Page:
Increasing student funding is like 'cutting off our nose to spite our face': Blade Nzimande
Higher education and training minister Blade Nzimande has told parliament that increasing university student funding was tantamount to the country shooting itself in the foot.
This as a crisis already exists within public colleges, which are funded at about 62% instead of 80%, he told the portfolio committee on higher education on Tuesday.
“I would be irresponsible if I didn't highlight the fact that while increasing student funding is welcome, it is not sufficient because if we increase student funding at the expense of the system, we are then shooting ourselves in the foot. In fact, we will be cutting off our nose to spite our face because, already, right now, there is [a threat] that student funding will be more than the money we give to universities and colleges to run their affairs.
“Already with colleges we are in big trouble because we are funding colleges at about 62% when we should be at 80%. With universities, we are driving towards that — and it’s a big problem,” he said.
He expressed the sentiments two months after nationwide protests over funding.
In the midst of the protest, the cabinet announced that it had approved an additional R7bn towards NSFAS. This meant taxpayers would spend R42.1bn on the scheme this year — up from the budget of nearly R35bn in 2020, which was already more than the R32bn the year before.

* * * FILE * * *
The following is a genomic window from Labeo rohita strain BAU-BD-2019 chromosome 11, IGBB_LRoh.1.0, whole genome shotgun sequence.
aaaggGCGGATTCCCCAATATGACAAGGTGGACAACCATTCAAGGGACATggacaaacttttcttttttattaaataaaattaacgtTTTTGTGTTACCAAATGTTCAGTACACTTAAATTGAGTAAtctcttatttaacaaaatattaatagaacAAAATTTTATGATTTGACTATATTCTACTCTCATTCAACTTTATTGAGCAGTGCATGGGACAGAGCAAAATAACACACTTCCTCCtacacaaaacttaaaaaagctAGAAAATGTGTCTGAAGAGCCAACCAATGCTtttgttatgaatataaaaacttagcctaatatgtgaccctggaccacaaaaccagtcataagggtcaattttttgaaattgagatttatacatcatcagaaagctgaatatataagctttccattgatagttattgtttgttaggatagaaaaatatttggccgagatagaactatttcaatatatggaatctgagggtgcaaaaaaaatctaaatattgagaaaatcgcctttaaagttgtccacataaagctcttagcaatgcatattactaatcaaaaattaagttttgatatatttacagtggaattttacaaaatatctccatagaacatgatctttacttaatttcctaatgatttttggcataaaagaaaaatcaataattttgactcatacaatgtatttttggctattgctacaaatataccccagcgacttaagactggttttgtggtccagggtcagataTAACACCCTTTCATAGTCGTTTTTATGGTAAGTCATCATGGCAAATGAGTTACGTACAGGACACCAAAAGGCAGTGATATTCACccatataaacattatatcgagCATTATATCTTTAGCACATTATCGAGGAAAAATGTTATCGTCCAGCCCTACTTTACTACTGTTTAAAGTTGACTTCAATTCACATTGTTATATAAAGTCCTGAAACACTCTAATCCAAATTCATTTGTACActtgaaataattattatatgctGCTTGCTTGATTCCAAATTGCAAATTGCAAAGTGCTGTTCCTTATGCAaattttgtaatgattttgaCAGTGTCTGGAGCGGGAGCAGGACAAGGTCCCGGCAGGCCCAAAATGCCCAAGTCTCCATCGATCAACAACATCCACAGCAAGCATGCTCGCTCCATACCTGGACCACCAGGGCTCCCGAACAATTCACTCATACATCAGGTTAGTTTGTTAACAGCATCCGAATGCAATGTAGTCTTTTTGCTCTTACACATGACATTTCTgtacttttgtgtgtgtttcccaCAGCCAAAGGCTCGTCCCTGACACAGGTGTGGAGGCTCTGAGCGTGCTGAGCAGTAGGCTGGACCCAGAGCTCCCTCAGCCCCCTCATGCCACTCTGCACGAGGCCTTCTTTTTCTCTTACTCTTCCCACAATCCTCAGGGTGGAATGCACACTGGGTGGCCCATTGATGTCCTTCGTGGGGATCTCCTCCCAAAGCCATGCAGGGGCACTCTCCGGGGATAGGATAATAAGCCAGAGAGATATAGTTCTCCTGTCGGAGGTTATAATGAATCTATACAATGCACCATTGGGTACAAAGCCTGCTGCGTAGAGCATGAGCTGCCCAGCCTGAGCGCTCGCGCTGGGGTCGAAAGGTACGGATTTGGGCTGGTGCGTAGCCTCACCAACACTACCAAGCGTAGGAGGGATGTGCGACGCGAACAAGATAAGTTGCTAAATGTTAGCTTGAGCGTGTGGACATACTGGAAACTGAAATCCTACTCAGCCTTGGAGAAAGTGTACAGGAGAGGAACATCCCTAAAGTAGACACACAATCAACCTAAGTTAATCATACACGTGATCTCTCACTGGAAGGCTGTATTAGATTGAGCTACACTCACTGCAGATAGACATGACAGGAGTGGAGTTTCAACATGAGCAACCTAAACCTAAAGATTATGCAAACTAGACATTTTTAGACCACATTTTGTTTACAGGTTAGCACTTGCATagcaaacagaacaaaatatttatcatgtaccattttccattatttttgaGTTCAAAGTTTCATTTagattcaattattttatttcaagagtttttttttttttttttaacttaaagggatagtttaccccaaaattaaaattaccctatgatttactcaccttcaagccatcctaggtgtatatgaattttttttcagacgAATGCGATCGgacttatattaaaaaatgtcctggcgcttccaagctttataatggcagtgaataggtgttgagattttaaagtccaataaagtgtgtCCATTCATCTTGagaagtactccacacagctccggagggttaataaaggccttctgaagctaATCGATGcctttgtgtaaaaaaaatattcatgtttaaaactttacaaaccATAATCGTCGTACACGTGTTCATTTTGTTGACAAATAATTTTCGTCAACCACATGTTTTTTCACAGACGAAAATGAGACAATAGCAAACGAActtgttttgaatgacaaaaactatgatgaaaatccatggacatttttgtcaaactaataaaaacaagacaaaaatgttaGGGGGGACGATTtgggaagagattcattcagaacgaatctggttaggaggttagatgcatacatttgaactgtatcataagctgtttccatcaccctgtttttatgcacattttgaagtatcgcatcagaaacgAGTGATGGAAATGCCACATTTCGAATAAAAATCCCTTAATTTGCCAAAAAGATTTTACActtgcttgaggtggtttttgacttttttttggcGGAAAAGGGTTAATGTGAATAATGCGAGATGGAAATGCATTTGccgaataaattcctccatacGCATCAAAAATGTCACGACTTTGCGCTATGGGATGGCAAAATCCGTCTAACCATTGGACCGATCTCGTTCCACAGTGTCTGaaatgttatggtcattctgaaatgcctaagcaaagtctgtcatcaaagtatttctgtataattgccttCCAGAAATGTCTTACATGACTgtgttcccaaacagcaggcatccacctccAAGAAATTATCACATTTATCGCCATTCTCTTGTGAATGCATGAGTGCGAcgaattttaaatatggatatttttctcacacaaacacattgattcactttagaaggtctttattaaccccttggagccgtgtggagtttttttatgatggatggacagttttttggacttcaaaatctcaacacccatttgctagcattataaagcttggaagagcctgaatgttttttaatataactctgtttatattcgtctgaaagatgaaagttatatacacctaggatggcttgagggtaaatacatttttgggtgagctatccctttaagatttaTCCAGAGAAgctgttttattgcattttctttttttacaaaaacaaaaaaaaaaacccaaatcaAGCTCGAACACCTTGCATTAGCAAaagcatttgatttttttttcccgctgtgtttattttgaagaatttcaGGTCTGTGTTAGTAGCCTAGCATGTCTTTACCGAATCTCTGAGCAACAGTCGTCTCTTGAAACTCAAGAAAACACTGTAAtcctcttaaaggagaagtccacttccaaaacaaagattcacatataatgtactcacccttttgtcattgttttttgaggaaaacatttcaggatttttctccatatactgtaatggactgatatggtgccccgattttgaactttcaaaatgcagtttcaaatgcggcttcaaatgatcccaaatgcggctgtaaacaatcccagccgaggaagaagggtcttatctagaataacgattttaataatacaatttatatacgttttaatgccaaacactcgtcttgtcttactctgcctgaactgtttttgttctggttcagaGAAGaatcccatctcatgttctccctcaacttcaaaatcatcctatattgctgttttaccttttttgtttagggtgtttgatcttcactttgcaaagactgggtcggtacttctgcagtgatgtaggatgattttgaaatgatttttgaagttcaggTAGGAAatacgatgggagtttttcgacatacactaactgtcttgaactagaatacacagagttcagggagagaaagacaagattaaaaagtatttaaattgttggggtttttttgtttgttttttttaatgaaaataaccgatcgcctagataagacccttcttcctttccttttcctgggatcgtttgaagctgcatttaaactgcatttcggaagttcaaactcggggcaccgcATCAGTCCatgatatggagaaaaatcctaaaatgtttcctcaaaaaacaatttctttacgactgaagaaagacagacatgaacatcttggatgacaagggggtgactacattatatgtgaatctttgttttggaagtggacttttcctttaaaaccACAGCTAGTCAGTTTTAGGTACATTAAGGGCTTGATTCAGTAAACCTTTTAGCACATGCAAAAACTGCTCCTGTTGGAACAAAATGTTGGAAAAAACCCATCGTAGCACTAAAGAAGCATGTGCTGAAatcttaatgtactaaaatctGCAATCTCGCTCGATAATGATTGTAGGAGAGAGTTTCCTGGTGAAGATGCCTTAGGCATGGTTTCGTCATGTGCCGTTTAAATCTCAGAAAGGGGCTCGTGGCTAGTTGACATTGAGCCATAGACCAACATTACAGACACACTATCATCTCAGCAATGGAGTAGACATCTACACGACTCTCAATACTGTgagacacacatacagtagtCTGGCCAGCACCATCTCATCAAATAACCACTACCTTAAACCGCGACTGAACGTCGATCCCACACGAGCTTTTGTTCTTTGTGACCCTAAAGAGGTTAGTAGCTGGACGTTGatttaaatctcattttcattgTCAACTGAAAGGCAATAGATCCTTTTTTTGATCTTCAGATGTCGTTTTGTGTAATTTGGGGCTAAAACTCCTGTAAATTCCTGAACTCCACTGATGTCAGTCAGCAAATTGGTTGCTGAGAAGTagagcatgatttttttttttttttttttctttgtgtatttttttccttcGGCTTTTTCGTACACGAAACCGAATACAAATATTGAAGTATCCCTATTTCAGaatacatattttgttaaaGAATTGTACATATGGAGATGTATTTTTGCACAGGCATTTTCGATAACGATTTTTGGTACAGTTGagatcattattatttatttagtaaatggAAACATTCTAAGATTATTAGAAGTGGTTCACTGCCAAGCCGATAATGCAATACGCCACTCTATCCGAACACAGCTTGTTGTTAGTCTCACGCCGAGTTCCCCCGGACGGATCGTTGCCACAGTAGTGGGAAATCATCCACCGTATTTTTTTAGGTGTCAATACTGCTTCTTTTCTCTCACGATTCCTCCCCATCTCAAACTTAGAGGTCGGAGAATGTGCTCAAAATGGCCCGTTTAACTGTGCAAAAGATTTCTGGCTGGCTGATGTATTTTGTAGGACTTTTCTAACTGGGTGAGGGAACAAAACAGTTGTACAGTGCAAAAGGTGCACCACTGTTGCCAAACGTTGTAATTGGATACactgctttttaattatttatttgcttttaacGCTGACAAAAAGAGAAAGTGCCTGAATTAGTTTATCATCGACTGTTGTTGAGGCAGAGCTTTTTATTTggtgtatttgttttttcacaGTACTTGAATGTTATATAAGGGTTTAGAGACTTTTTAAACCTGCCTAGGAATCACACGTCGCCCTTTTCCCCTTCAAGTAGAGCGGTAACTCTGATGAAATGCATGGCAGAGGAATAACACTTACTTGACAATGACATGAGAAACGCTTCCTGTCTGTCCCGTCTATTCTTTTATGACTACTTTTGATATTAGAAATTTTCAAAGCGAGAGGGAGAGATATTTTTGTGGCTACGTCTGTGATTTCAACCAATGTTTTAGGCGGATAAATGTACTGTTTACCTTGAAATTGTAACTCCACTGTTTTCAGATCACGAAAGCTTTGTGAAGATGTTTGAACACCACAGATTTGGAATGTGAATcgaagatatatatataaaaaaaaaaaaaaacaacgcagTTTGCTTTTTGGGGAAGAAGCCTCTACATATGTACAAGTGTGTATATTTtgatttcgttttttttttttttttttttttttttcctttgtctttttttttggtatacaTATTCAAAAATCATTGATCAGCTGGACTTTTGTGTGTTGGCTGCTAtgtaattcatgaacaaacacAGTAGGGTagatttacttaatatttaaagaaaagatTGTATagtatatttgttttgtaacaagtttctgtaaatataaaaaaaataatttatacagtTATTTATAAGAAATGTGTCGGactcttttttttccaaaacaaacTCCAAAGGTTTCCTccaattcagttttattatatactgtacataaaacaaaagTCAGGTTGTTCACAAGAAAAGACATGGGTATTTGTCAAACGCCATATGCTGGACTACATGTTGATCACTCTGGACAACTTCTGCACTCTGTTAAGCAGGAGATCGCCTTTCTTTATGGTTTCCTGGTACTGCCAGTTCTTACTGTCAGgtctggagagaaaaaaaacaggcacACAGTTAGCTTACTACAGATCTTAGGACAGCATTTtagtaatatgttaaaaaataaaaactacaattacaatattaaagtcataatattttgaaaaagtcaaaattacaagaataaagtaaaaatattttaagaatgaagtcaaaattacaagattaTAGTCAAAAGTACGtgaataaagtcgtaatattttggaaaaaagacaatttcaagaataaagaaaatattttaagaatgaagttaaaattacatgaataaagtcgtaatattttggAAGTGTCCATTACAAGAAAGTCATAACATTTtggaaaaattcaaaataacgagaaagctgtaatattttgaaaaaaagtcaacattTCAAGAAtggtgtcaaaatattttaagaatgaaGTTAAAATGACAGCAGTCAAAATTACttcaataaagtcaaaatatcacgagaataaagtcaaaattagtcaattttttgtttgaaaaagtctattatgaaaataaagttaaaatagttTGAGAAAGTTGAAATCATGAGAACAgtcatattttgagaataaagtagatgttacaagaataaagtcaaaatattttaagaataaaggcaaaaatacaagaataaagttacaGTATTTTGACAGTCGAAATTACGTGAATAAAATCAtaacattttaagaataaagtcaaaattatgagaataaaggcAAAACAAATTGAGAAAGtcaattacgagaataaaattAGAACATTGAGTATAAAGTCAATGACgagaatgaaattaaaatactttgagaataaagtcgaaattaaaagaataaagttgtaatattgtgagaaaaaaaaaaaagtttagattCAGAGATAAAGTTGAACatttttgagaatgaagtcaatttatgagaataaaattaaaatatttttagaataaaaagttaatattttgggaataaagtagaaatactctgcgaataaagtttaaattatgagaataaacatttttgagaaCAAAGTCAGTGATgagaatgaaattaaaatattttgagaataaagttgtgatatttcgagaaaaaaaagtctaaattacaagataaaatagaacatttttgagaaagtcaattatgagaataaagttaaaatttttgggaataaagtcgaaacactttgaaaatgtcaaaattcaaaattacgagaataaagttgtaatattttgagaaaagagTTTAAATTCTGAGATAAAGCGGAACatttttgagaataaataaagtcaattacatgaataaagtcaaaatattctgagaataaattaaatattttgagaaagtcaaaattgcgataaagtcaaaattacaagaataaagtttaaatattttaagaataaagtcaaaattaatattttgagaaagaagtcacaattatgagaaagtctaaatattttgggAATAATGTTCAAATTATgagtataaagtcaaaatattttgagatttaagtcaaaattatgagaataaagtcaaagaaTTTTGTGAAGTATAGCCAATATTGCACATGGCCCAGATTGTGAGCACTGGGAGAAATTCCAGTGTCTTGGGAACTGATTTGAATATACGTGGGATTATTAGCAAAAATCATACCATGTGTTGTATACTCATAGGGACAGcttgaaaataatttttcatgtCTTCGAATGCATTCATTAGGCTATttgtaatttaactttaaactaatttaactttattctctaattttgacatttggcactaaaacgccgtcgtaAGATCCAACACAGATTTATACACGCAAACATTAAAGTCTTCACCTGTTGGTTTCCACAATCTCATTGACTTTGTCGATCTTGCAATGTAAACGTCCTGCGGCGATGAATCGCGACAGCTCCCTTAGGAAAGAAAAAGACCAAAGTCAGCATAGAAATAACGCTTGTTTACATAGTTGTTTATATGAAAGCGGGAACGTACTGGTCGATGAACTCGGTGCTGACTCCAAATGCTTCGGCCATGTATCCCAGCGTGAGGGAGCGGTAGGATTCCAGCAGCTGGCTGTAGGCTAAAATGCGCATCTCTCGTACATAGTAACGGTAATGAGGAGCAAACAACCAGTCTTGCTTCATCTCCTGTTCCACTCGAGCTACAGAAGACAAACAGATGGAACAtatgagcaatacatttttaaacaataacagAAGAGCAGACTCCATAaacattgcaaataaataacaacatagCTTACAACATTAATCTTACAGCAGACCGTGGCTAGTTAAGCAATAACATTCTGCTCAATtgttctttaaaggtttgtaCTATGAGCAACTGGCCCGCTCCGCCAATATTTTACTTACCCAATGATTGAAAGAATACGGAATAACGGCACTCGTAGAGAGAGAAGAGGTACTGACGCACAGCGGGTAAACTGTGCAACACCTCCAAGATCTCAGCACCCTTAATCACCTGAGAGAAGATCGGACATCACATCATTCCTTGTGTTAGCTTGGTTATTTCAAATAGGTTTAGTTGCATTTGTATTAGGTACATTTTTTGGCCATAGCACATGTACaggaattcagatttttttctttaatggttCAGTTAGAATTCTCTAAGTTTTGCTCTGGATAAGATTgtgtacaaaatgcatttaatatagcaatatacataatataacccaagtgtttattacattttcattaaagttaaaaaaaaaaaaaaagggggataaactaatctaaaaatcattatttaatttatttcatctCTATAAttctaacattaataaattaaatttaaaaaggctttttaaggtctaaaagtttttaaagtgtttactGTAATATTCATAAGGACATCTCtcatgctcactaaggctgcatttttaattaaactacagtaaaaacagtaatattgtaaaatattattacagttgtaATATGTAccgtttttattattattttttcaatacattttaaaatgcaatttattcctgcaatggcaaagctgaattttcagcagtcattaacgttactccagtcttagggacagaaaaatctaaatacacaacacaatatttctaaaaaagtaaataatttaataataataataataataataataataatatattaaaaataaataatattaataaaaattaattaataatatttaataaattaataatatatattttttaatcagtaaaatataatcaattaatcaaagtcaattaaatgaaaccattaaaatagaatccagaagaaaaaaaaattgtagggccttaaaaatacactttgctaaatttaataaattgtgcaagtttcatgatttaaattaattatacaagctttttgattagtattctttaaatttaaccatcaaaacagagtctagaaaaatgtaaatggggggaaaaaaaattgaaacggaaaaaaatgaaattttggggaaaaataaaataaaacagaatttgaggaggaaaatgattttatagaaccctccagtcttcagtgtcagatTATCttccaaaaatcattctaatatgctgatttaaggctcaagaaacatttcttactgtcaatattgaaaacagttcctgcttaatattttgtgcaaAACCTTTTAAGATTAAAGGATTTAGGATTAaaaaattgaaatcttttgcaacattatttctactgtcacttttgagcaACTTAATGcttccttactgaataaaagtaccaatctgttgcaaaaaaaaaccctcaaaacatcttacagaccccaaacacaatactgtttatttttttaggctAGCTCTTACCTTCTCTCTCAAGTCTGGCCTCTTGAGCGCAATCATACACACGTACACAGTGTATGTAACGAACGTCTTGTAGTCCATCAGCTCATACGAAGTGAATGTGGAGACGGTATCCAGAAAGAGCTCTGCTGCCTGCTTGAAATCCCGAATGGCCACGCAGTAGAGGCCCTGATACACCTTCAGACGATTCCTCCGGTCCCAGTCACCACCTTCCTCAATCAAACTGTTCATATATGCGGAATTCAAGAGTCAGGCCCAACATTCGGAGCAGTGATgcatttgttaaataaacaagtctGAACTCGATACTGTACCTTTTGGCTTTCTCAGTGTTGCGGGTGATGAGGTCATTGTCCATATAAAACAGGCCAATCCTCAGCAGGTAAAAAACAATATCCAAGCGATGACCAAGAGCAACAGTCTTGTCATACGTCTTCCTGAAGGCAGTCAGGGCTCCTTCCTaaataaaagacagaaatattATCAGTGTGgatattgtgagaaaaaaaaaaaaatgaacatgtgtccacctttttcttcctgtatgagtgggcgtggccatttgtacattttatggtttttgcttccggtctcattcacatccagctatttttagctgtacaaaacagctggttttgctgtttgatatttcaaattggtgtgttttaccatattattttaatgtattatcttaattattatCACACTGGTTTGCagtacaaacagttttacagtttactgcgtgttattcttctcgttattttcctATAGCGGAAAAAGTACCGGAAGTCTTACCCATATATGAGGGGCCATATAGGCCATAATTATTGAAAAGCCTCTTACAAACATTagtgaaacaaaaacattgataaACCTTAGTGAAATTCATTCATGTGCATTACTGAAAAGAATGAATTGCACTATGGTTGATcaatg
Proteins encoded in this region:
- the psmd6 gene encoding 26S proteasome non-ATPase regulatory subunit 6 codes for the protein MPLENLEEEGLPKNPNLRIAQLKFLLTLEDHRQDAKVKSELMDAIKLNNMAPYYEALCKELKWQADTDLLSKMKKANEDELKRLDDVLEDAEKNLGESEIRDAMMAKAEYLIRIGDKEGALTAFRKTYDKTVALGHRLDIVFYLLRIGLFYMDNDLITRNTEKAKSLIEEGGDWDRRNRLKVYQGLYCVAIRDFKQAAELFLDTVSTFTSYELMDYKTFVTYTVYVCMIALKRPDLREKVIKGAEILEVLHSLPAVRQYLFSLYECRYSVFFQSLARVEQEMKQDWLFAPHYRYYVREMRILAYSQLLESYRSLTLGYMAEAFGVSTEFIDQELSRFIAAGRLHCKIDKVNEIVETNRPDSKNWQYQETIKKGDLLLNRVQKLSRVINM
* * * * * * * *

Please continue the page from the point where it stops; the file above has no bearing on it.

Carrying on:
The cabinet also announced that it had tasked Nzimande to come up with a comprehensive review of student funding and revert with a report before the end of June.
Nzimande said increasing the funding would almost collapse SA's public education system, citing high rates of failing among students and the possibility of losing personnel, including lecturers.
“As we increase student funding, we should also be pushing for an increase, otherwise we are funding students to go into a system that will increasingly be unable to address their needs — what's the point of doing that?”
The minister said much work had been done and he was assembling a team to look at the work already done.
“We want this team to review and analyse this work and come back with a concrete proposal on review of student funding, including the work done by the Heher commission, which, by the way, in my previous tenure as minister of education I made an extensive input also dealing with the missing middle ... I also appointed a ministerial task team to look into it, apart from other ministerial task teams which were appointed after 2009.
“Now is the opportunity to bring this all together to say to the cabinet, this is the way forward, so that at least we can work towards not having a challenge at the beginning of each year insofar as student funding is concerned,” he said.
Nzimande announced key senior appointments in his department, which portfolio committee members had previously expressed concern about.
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